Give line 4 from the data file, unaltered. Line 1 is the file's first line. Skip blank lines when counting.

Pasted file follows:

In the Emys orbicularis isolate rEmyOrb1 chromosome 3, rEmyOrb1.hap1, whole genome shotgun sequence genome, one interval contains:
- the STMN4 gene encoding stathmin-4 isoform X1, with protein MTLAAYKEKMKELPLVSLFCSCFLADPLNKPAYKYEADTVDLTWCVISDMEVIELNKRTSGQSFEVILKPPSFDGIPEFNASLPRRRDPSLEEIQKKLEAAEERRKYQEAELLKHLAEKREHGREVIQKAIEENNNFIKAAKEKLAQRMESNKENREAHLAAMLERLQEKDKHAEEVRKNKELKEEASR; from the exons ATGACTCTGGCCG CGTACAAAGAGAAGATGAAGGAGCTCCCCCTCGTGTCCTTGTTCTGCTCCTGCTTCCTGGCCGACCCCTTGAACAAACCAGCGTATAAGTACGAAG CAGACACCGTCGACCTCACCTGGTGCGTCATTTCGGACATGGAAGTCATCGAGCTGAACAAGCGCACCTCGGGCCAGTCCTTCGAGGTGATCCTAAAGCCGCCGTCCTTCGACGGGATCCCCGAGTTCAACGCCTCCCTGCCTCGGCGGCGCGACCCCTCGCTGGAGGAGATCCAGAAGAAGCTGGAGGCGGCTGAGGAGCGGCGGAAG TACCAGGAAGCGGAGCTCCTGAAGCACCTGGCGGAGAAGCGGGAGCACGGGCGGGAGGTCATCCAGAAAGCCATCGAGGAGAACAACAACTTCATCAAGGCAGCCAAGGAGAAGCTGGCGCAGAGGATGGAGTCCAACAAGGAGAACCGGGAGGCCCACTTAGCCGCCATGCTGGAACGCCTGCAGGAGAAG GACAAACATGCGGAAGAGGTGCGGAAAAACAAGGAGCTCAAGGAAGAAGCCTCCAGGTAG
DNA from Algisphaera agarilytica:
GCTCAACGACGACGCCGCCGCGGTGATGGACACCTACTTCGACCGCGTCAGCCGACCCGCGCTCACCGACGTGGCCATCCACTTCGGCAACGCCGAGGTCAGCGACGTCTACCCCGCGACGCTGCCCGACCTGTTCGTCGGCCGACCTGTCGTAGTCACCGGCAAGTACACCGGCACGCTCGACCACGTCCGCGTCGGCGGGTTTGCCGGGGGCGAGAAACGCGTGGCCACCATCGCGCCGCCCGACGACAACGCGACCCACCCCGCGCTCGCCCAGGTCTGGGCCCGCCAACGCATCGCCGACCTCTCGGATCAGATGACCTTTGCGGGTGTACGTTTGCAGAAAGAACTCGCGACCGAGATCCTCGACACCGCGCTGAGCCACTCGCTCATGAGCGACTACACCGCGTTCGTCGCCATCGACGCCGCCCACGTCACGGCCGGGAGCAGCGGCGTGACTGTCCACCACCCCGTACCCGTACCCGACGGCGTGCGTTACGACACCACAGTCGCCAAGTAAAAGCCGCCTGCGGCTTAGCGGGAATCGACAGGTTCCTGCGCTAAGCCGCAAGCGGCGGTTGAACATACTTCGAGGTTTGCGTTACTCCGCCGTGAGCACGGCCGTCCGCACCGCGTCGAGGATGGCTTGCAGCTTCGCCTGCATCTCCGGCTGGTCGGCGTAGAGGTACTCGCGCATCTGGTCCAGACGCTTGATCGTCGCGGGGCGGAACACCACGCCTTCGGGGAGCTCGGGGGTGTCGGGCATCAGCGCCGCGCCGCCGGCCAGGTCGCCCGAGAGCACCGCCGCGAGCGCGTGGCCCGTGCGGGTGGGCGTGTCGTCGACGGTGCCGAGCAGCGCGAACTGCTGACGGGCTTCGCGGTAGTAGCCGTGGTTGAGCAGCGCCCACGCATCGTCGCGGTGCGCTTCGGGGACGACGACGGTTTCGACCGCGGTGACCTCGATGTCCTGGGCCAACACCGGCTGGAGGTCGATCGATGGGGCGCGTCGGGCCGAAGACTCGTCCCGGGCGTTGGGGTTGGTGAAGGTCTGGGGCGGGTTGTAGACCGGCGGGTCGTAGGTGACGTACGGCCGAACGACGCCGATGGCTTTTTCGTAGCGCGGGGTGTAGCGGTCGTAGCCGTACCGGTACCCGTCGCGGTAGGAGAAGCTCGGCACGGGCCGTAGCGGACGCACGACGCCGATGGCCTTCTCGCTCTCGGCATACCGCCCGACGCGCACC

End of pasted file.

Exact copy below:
GCTCAACGACGACGCCGCCGCGGTGATGGACACCTACTTCGACCGCGTCAGCCGACCCGCGCTCACCGACGTGGCCATCCACTTCGGCAACGCCGAGGTCAGCGACGTCTACCCCGCGACGCTGCCCGACCTGTTCGTCGGCCGACCTGTCGTAGTCACCGGCAAGTACACCGGCACGCTCGACCACGTCCGCGTCGGCGGGTTTGCCGGGGGCGAGAAACGCGTGGCCACCATCGCGCCGCCCGACGACAACGCGACCCACCCCGCGCTCGCCCAGGTCTGGGCCCGCCAACGCATCGCCGACCTCTCGGATCAGATGACCTTTGCGGGTGTACGTTTGCAGAAAGAACTCGCGACCGAGATCCTCGACACCGCGCTGAGCCACTCGCTCATGAGCGACTACACCGCGTTCGTCGCCATCGACGCCGCCCACGTCACGGCCGGGAGCAGCGGCGTGACTGTCCACCACCCCGTACCCGTACCCGACGGCGTGCGTTACGACACCACAGTCGCCAAGTAAAAGCCGCCTGCGGCTTAGCGGGAATCGACAGGTTCCTGCGCTAAGCCGCAAGCGGCGGTTGAACATACTTCGAGGTTTGCGTTACTCCGCCGTGAGCACGGCCGTCCGCACCGCGTCGAGGATGGCTTGCAGCTTCGCCTGCATCTCCGGCTGGTCGGCGTAGAGGTACTCGCGCATCTGGTCCAGACGCTTGATCGTCGCGGGGCGGAACACCACGCCTTCGGGGAGCTCGGGGGTGTCGGGCATCAGCGCCGCGCCGCCGGCCAGGTCGCCCGAGAGCACCGCCGCGAGCGCGTGGCCCGTGCGGGTGGGCGTGTCGTCGACGGTGCCGAGCAGCGCGAACTGCTGACGGGCTTCGCGGTAGTAGCCGTGGTTGAGCAGCGCCCACGCATCGTCGCGGTGCGCTTCGGGGACGACGACGGTTTCGACCGCGGTGACCTCGATGTCCTGGGCCAACACCGGCTGGAGGTCGATCGATGGGGCGCGTCGGGCCGAAGACTCGTCCCGGGCGTTGGGGTTGGTGAAGGTCTGGGGCGGGTTGTAGACCGGCGGGTCGTAGGTGACGTACGGCCGAACGACGCCGATGGCTTTTTCGTAGCGCGGGGTGTAGCGGTCGTAGCCGTACCGGTACCCGTCGCGGTAGGAGAAGCTCGGCACGGGCCGTAGCGGACGCACGACGCCGATGGCCTTCTCGCTCTCGGCATACCGCCCGACGCGCACC